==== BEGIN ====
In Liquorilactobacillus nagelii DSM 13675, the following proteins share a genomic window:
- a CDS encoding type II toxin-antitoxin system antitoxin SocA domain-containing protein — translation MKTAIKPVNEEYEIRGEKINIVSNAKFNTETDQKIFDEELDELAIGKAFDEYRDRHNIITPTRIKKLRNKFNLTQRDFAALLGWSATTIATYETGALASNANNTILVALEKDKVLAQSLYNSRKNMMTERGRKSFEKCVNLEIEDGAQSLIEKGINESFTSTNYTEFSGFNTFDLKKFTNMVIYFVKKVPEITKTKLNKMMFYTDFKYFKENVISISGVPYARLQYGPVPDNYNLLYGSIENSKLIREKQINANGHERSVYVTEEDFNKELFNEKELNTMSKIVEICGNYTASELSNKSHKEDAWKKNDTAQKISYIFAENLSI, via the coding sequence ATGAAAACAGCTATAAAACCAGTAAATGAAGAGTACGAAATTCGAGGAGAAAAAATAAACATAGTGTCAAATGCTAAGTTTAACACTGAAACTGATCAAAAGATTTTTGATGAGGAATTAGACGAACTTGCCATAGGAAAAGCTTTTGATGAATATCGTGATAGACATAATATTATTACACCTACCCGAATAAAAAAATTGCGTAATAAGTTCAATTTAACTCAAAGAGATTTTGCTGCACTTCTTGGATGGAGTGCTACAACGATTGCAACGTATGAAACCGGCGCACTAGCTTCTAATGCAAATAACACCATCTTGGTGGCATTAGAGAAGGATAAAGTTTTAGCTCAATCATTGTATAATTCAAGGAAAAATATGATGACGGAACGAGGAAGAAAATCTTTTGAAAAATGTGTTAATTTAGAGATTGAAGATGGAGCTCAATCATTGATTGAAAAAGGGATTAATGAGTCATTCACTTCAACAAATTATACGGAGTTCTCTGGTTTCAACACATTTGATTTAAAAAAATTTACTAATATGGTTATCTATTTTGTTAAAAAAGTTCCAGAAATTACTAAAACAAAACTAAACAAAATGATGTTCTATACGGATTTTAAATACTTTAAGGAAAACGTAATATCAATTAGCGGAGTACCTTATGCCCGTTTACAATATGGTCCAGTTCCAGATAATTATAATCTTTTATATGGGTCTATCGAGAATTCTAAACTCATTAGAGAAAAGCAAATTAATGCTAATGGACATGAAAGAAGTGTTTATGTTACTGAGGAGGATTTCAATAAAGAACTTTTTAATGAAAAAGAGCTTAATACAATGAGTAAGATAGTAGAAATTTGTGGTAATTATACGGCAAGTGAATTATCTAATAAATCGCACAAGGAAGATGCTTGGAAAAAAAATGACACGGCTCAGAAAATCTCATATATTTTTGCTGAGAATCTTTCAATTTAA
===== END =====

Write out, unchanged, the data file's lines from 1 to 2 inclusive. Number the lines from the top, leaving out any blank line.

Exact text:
In Liquorilactobacillus nagelii DSM 13675, the following proteins share a genomic window:
- a CDS encoding type II toxin-antitoxin system antitoxin SocA domain-containing protein — translation MKTAIKPVNEEYEIRGEKINIVSNAKFNTETDQKIFDEELDELAIGKAFDEYRDRHNIITPTRIKKLRNKFNLTQRDFAALLGWSATTIATYETGALASNANNTILVALEKDKVLAQSLYNSRKNMMTERGRKSFEKCVNLEIEDGAQSLIEKGINESFTSTNYTEFSGFNTFDLKKFTNMVIYFVKKVPEITKTKLNKMMFYTDFKYFKENVISISGVPYARLQYGPVPDNYNLLYGSIENSKLIREKQINANGHERSVYVTEEDFNKELFNEKELNTMSKIVEICGNYTASELSNKSHKEDAWKKNDTAQKISYIFAENLSI, via the coding sequence ATGAAAACAGCTATAAAACCAGTAAATGAAGAGTACGAAATTCGAGGAGAAAAAATAAACATAGTGTCAAATGCTAAGTTTAACACTGAAACTGATCAAAAGATTTTTGATGAGGAATTAGACGAACTTGCCATAGGAAAAGCTTTTGATGAATATCGTGATAGACATAATATTATTACACCTACCCGAATAAAAAAATTGCGTAATAAGTTCAATTTAACTCAAAGAGATTTTGCTGCACTTCTTGGATGGAGTGCTACAACGATTGCAACGTATGAAACCGGCGCACTAGCTTCTAATGCAAATAACACCATCTTGGTGGCATTAGAGAAGGATAAAGTTTTAGCTCAATCATTGTATAATTCAAGGAAAAATATGATGACGGAACGAGGAAGAAAATCTTTTGAAAAATGTGTTAATTTAGAGATTGAAGATGGAGCTCAATCATTGATTGAAAAAGGGATTAATGAGTCATTCACTTCAACAAATTATACGGAGTTCTCTGGTTTCAACACATTTGATTTAAAAAAATTTACTAATATGGTTATCTATTTTGTTAAAAAAGTTCCAGAAATTACTAAAACAAAACTAAACAAAATGATGTTCTATACGGATTTTAAATACTTTAAGGAAAACGTAATATCAATTAGCGGAGTACCTTATGCCCGTTTACAATATGGTCCAGTTCCAGATAATTATAATCTTTTATATGGGTCTATCGAGAATTCTAAACTCATTAGAGAAAAGCAAATTAATGCTAATGGACATGAAAGAAGTGTTTATGTTACTGAGGAGGATTTCAATAAAGAACTTTTTAATGAAAAAGAGCTTAATACAATGAGTAAGATAGTAGAAATTTGTGGTAATTATACGGCAAGTGAATTATCTAATAAATCGCACAAGGAAGATGCTTGGAAAAAAAATGACACGGCTCAGAAAATCTCATATATTTTTGCTGAGAATCTTTCAATTTAA